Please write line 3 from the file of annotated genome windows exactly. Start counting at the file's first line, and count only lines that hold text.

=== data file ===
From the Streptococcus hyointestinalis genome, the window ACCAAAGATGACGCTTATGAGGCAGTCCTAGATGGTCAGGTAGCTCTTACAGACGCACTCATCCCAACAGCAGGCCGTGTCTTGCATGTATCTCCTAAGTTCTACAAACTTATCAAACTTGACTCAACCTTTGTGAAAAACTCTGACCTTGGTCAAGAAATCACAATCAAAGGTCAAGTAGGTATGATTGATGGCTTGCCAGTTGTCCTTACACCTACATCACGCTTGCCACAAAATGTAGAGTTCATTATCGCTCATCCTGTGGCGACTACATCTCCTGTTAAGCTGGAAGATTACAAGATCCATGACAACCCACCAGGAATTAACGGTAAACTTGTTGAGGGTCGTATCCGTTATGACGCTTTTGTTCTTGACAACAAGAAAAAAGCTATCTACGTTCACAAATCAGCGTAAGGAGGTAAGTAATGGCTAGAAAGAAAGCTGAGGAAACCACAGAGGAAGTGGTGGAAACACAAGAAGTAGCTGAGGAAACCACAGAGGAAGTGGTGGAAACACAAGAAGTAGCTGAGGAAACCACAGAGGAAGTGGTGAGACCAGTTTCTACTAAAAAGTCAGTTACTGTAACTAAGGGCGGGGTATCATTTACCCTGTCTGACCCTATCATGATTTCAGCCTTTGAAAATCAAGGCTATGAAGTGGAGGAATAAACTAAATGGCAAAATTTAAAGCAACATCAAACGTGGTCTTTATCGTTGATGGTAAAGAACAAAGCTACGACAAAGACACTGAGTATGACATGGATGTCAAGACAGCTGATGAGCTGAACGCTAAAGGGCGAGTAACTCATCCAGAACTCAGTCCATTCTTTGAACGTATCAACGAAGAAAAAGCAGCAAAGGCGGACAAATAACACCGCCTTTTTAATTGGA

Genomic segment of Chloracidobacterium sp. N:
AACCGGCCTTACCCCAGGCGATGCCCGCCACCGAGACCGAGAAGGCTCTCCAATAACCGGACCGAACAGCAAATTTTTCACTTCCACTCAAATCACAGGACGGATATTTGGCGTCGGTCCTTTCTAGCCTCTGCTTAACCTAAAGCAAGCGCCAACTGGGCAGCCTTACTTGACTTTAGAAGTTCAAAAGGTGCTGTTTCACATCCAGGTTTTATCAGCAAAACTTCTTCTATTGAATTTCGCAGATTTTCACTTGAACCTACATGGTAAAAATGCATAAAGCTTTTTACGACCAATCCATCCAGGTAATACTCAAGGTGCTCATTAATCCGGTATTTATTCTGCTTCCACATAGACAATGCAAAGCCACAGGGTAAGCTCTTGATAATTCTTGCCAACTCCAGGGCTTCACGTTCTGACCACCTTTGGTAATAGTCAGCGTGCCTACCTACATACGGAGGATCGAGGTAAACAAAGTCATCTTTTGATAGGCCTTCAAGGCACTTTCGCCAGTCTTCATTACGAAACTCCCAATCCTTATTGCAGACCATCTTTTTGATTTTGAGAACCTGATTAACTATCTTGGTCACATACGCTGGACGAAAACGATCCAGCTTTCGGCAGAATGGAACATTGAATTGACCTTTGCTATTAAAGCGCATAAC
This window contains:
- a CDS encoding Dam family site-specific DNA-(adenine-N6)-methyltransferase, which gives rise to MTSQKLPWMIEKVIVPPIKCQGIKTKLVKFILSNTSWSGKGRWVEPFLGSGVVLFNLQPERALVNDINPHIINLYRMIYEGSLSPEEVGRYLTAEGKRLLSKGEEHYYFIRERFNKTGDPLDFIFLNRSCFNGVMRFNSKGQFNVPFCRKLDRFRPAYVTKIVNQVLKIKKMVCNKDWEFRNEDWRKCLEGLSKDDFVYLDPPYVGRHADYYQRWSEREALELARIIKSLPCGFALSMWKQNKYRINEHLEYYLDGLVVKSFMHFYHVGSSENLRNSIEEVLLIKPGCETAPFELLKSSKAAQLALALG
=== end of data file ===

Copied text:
AACCGGCCTTACCCCAGGCGATGCCCGCCACCGAGACCGAGAAGGCTCTCCAATAACCGGACCGAACAGCAAATTTTTCACTTCCACTCAAATCACAGGACGGATATTTGGCGTCGGTCCTTTCTAGCCTCTGCTTAACCTAAAGCAAGCGCCAACTGGGCAGCCTTACTTGACTTTAGAAGTTCAAAAGGTGCTGTTTCACATCCAGGTTTTATCAGCAAAACTTCTTCTATTGAATTTCGCAGATTTTCACTTGAACCTACATGGTAAAAATGCATAAAGCTTTTTACGACCAATCCATCCAGGTAATACTCAAGGTGCTCATTAATCCGGTATTTATTCTGCTTCCACATAGACAATGCAAAGCCACAGGGTAAGCTCTTGATAATTCTTGCCAACTCCAGGGCTTCACGTTCTGACCACCTTTGGTAATAGTCAGCGTGCCTACCTACATACGGAGGATCGAGGTAAACAAAGTCATCTTTTGATAGGCCTTCAAGGCACTTTCGCCAGTCTTCATTACGAAACTCCCAATCCTTATTGCAGACCATCTTTTTGATTTTGAGAACCTGATTAACTATCTTGGTCACATACGCTGGACGAAAACGATCCAGCTTTCGGCAGAATGGAACATTGAATTGACCTTTGCTATTAAAGCGCATAAC